PARIS - Coco Gauff isn't afraid to make mistakes. But what sets her apart at her age is how quickly she learns and bounces back. A year after her own inexperience got the better of her during her first major quarterfinal appearance at Roland Garros, Gauff has looked more like a seasoned veteran this time around in Paris.
Playing focused, confident, relaxed tennis, Gauff, 18, is now into her first major semifinal, and she's done it without losing a set.
"Obviously I'm going to make some mistakes and have some bad moments," she said, "but I think for me as long as I show that it's with good intent, like last year I broke a racquet here, and people ask did I regret it? No, I don't regret it.
"I think it's important as a young player that we show vulnerability and show that it's OK to make mistakes as long as you learn from them. I think it's just important to show with that."
That's what's she's done the past 10 days in Paris. Last year, Gauff faced Barbora Krejcikova in the quarterfinals and had five set points in the first set. But Gauff couldn't settle her nerves, succumbing to Krejcikova in straight sets.
But the experience has paid off. In real time, we're watching Coco Gauff shed her rookie status.
"I think that was the biggest lesson I learned last year in my quarterfinal match," Gauff said after her fourth-round win. "I had a couple set points and I think I freaked out when some of those points didn't go my way.
"[Tuesday] I didn't freak out when a couple of those important points didn't go my way."
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Not freaking out has been the common refrain from Gauff. Leading Sloane Stephens in the second set of her quarterfinal, Gauff threw in some double faults. The Krejickova match quickly entered her mind -- but in a good way.
"In that moment, I was back in that mentality of that match, and I think having that match I was like, I know I'm falling back into this mentality so I need to change it up," she said afterward. "And I did.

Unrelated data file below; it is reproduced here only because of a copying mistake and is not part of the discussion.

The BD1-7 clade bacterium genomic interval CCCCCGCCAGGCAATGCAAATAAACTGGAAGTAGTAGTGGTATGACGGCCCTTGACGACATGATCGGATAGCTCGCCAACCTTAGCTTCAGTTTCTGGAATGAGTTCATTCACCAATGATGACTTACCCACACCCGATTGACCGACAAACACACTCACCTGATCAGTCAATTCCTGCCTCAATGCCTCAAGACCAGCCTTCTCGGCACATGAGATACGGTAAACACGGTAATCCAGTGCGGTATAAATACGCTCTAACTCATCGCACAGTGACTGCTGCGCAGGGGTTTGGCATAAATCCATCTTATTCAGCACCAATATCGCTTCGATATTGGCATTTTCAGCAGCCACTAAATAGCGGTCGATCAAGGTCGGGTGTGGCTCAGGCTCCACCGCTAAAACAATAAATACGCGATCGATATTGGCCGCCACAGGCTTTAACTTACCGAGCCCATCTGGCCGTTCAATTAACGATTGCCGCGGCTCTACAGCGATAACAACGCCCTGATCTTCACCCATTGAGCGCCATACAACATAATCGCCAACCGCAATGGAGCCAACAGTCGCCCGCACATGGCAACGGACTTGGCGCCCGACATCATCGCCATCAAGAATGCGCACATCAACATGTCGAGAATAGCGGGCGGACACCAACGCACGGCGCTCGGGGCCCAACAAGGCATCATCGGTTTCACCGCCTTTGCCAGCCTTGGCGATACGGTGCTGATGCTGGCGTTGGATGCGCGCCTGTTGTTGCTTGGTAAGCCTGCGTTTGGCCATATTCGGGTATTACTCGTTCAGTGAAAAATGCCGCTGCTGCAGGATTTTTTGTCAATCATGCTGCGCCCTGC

"I feel like last year I was looking at the finish line, and now I'm not looking at anything really except that ball in front of me."
Wise beyond her 18 years.— Roland-Garros (@rolandgarros) May 31, 2022
Ladies and gentlemen, @CocoGauff 👏#RolandGarros pic.twitter.com/iBrSdV8LZz
Before the French Open, Gauff posted pictures of herself in her cap and gown, celebrating her high school graduation at the Eiffel Tower. She's followed that up with a series of wins against vastly different opponents, encapsulated by her trio of victories against big-hitting Kaia Kanepi, a grinding Elise Mertens and Stephens' counterpunching. Perhaps best of all, Gauff has carried a relaxed, joyful aura as she's gone about her business. She's also in the quarterfinals of doubles with Jessica Pegula.
"Ever since I joined the tour, or even when I was even 8 years old, [people were saying] the next Serena, next this, next that, and I think I really fell into the trap of believing that," Gauff said.
"I felt like I was to the point where even when I made the second week or beat Naomi [Osaka] at Australian Open, I remember I was happy but I wasn't that happy because, I was, like, I feel like that's what I should do. Whereas now I'm really appreciating each win and loss."
Coco in control 🎮#RolandGarros | @CocoGauff pic.twitter.com/wHADr04eS5— Roland-Garros (@rolandgarros) May 31, 2022
Now that she has avenged her loss to Stephens from the US Open last season, Gauff now has another revenge match. Gauff will face Martina Trevisan in Thursday's semifinal. The Italian knocked Gauff out of Roland Garros in the second round two years ago.
"I think a lot of the times when I play someone two or three times, even back in juniors, I would at least by the third time hopefully figured it out," Gauff said, laughing.
"I think that it helps, because I feel like I know what's going on on the court and I know why I lost the match, and I know what I need to work on for the next time. My grandfather always told me: 'Forget your wins; remember your losses.' I remember each and every loss.
Which is why, as she has showed us in Paris, she's quickly learned the art of winning.